by next mail following receipt of order
We have sold Personal Christmas Cards in Anyox for the past eleven years,
and our business is increasing.   There is a reason of course.   It is high grade
cards and printing, plus a low price, and quick delivery
3IIC
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anc
Support one of the District's Industries
THE HERALD PRINTING PRESS
And Save Money at the Same Time
piIOENIX Is the perfect
* Lager. I'our It . .
watch It foam! Three
thing!, make such goodness possible—good malt
and hops, careful brewing, thorough ageing.
PHOENIX
LAGER
Victoria-I'lioenlx Brewery
Limited.   Victoria
This advertisement is not published or displayed by the liquor
Control  Hoard or by  the Government of British Columbia.
Your Message To
The Public
give you 100 Per Cent. Results
when it is Published in The Herald
If you are holding a Dance, Card Party,
Concert, Public Celebration, or any Public
Affair, or if you have anything to sell, the
quickest, cheapest and easiest way to inform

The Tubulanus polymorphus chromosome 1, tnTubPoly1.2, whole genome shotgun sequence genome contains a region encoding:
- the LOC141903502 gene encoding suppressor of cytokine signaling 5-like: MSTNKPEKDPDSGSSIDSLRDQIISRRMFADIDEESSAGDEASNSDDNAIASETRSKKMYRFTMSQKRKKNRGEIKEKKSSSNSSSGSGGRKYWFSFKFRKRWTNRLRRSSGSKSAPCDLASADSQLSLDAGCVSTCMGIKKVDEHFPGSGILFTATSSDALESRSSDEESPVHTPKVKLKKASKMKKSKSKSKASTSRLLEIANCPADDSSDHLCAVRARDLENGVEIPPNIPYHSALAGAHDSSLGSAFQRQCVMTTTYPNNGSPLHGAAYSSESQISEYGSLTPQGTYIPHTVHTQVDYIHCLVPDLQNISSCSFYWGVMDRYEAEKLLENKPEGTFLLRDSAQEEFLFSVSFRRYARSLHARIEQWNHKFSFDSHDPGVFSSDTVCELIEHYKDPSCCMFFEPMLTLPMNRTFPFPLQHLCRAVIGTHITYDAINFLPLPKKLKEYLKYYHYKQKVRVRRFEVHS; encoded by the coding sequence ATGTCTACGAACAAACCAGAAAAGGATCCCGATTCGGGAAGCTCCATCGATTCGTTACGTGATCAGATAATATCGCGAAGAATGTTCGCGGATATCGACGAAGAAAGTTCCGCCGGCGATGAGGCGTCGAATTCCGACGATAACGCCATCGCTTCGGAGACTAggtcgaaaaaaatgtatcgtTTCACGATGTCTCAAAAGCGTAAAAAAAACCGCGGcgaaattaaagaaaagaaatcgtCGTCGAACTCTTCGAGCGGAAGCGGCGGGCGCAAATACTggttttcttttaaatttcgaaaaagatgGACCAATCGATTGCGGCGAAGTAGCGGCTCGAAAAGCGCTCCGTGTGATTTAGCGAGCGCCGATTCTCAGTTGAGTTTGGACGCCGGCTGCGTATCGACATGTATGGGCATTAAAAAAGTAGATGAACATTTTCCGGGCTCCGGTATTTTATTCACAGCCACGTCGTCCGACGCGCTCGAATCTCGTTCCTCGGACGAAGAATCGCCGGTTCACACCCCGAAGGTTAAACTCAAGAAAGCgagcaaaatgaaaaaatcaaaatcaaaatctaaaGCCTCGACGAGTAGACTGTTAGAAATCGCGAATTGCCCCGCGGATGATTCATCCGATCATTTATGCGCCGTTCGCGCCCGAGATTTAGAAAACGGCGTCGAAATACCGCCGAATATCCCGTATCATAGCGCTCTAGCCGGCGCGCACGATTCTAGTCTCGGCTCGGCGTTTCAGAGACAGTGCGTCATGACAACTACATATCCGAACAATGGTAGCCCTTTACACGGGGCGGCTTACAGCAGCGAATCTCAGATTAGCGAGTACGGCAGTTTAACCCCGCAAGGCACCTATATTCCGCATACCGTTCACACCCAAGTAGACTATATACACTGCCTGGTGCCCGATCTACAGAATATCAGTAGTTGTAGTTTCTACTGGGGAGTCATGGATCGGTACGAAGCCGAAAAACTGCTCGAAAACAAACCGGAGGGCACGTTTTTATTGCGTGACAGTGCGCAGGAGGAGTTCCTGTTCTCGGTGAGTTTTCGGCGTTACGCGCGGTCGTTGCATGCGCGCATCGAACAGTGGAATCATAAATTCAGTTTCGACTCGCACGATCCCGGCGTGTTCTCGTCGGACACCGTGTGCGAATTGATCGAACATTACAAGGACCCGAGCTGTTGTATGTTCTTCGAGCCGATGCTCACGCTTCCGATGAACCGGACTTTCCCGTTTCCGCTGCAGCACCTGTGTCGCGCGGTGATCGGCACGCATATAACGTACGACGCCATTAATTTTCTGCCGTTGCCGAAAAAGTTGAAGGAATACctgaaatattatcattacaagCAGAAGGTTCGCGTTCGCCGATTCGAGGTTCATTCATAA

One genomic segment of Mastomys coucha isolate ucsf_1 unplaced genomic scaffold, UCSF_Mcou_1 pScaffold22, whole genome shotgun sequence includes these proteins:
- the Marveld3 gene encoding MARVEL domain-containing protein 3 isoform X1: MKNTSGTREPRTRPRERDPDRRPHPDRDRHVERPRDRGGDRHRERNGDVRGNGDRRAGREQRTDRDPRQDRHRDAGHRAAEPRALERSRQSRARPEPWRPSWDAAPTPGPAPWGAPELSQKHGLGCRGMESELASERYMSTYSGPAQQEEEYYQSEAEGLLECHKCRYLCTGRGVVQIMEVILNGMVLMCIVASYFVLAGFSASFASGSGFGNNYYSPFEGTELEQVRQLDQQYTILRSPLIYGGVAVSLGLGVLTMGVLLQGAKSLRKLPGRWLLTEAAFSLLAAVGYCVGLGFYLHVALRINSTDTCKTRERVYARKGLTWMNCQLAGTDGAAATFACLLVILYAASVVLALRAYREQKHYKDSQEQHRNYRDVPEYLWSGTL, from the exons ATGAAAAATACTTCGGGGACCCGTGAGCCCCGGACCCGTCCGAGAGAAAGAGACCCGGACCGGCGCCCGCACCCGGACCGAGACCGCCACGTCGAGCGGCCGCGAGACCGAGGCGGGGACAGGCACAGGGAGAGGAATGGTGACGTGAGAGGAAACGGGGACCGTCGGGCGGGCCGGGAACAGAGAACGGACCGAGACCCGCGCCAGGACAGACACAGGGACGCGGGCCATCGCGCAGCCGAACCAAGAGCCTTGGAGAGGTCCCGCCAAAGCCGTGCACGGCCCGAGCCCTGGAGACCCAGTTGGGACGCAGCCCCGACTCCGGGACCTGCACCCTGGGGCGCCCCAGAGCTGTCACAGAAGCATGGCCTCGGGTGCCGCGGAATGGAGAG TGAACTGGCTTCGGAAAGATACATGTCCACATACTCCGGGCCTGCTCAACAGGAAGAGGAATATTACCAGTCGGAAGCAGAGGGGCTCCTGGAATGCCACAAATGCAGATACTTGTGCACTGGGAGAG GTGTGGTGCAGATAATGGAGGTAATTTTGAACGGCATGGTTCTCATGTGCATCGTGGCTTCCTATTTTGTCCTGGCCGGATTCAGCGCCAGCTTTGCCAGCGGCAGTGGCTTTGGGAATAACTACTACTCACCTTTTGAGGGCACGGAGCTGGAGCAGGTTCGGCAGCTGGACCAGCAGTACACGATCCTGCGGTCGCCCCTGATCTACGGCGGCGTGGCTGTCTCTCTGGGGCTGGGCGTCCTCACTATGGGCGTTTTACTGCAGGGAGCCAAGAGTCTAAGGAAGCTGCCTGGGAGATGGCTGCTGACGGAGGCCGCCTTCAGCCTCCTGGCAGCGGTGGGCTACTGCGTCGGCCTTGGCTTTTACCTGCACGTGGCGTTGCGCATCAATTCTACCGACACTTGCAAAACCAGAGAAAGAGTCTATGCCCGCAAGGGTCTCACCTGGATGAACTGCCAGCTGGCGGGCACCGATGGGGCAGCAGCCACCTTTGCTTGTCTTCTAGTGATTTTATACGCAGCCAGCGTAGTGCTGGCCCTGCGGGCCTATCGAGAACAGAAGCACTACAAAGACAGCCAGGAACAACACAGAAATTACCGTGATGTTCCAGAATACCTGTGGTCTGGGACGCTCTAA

the Public is to carry an advertisement in
the Herald
Our Advertising Rates are
Cheap
The Herald finds its way into almost every
home in the district, and your message is carefully and leisurely read by the whole family
round their own fireside. It is not scanned
over and forgotten as is a small weather-beaten
message stuck on a post
We can also handle your printing orders cheaply, quickly and
efficiently.
WE DO REAL PRINTING
Anyox Representative—Mr. P. Powell,
Phone 262
BBaSBHaSEISBi^SB Ml P^^P^H^^^^^^H ALICE   ARM   AND   ANYOX   HERALD.   Saturday.   November 26.  1.932
Explodes Dynamite Under
House at Stewart
Joe Mazzarabba was arrested at
Stewart in the early hours of Monday November 14th. on a charge of
putting- dynamite under the residence of Mrs. Molly Michealezza
and causing an explosion. The
house was not badly damaged.
Accused appeared before Magistrate
H. W. Dodd and was committed
for trial by a higher court. He
was taken to Prince Rupert.
The explosion occurred shortly
after midnight on Sunday November 13th. while Mrs. Michealezza
was holding a birthday party. Tt
is thought that jealousy was the
reason for placing the explosives.
Accused was arrested shortly after
the explosion, footprints in the snow
leadinsr to his cabin.
"If there were four flies on a
table, and I killed one, how many
would be left?"enquired the teacher.
"One," answered the bright little
girl.   The dead one."
THE PICTURES
"POSSESSED"
TUESDAY,  NOV. 29th.
Should conditions warrant the
following picture will be shown on
Tuesday the 29th.
Joan Crawford and Clark Gable,
with Wallace Ford and Skeets
Gallagher
In this Metro-Goldwyn-Mayer
production Joan Crawford out-thrills
her greatest hits, from "Dancing